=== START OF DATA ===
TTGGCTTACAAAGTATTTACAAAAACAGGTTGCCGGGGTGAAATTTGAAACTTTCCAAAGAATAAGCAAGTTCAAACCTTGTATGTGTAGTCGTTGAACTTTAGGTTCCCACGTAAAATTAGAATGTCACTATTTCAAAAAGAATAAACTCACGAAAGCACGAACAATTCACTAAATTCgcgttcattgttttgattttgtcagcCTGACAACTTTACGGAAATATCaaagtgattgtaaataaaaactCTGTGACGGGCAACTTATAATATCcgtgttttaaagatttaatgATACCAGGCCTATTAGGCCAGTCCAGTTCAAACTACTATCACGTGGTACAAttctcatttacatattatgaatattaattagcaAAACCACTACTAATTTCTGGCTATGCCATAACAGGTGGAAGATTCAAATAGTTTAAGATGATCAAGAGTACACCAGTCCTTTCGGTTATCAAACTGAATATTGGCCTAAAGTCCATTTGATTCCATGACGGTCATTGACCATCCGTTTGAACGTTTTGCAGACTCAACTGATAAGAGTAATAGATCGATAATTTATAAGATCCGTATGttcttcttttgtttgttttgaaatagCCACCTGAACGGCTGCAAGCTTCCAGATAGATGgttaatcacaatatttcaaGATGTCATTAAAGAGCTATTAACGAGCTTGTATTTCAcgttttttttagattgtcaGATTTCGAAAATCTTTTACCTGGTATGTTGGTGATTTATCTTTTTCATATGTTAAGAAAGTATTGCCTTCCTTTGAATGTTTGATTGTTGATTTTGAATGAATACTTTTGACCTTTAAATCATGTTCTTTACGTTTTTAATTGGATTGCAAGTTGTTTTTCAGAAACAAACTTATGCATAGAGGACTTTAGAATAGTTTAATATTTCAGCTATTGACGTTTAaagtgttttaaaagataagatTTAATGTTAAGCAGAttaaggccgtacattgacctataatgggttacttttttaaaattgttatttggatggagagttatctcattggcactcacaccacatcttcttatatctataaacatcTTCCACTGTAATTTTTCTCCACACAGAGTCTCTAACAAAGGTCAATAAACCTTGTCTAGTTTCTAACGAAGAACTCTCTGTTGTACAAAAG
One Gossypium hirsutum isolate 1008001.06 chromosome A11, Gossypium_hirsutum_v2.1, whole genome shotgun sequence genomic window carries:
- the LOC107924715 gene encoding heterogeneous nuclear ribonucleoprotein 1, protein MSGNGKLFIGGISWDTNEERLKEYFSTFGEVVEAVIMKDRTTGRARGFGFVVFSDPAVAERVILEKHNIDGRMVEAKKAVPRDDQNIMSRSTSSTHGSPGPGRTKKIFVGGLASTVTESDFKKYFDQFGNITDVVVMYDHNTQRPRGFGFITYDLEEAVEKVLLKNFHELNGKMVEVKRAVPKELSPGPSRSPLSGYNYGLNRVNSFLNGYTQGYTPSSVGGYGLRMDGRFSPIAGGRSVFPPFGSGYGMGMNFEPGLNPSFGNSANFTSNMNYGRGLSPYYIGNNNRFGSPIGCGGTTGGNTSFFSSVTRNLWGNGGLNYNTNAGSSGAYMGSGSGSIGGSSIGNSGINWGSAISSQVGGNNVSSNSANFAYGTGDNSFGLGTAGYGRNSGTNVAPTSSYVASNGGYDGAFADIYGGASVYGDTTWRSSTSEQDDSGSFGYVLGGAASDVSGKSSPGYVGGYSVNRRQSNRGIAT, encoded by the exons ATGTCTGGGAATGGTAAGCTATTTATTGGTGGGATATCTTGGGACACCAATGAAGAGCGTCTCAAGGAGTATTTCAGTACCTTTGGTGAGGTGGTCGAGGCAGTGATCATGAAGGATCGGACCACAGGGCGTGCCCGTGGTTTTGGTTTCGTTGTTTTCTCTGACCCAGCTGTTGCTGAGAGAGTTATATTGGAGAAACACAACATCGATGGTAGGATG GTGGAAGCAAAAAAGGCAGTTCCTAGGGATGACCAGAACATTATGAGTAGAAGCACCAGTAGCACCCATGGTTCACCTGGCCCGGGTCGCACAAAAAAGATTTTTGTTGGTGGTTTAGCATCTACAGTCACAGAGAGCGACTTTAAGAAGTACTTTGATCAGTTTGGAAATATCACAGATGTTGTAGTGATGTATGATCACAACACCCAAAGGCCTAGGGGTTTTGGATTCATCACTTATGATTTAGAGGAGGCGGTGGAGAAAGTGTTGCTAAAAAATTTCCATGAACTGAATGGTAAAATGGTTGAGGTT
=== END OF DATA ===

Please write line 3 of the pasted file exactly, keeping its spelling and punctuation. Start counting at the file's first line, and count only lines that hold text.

- the LOC107924715 gene encoding heterogeneous nuclear ribonucleoprotein 1, protein MSGNGKLFIGGISWDTNEERLKEYFSTFGEVVEAVIMKDRTTGRARGFGFVVFSDPAVAERVILEKHNIDGRMVEAKKAVPRDDQNIMSRSTSSTHGSPGPGRTKKIFVGGLASTVTESDFKKYFDQFGNITDVVVMYDHNTQRPRGFGFITYDLEEAVEKVLLKNFHELNGKMVEVKRAVPKELSPGPSRSPLSGYNYGLNRVNSFLNGYTQGYTPSSVGGYGLRMDGRFSPIAGGRSVFPPFGSGYGMGMNFEPGLNPSFGNSANFTSNMNYGRGLSPYYIGNNNRFGSPIGCGGTTGGNTSFFSSVTRNLWGNGGLNYNTNAGSSGAYMGSGSGSIGGSSIGNSGINWGSAISSQVGGNNVSSNSANFAYGTGDNSFGLGTAGYGRNSGTNVAPTSSYVASNGGYDGAFADIYGGASVYGDTTWRSSTSEQDDSGSFGYVLGGAASDVSGKSSPGYVGGYSVNRRQSNRGIAT, encoded by the exons ATGTCTGGGAATGGTAAGCTATTTATTGGTGGGATATCTTGGGACACCAATGAAGAGCGTCTCAAGGAGTATTTCAGTACCTTTGGTGAGGTGGTCGAGGCAGTGATCATGAAGGATCGGACCACAGGGCGTGCCCGTGGTTTTGGTTTCGTTGTTTTCTCTGACCCAGCTGTTGCTGAGAGAGTTATATTGGAGAAACACAACATCGATGGTAGGATG GTGGAAGCAAAAAAGGCAGTTCCTAGGGATGACCAGAACATTATGAGTAGAAGCACCAGTAGCACCCATGGTTCACCTGGCCCGGGTCGCACAAAAAAGATTTTTGTTGGTGGTTTAGCATCTACAGTCACAGAGAGCGACTTTAAGAAGTACTTTGATCAGTTTGGAAATATCACAGATGTTGTAGTGATGTATGATCACAACACCCAAAGGCCTAGGGGTTTTGGATTCATCACTTATGATTTAGAGGAGGCGGTGGAGAAAGTGTTGCTAAAAAATTTCCATGAACTGAATGGTAAAATGGTTGAGGTT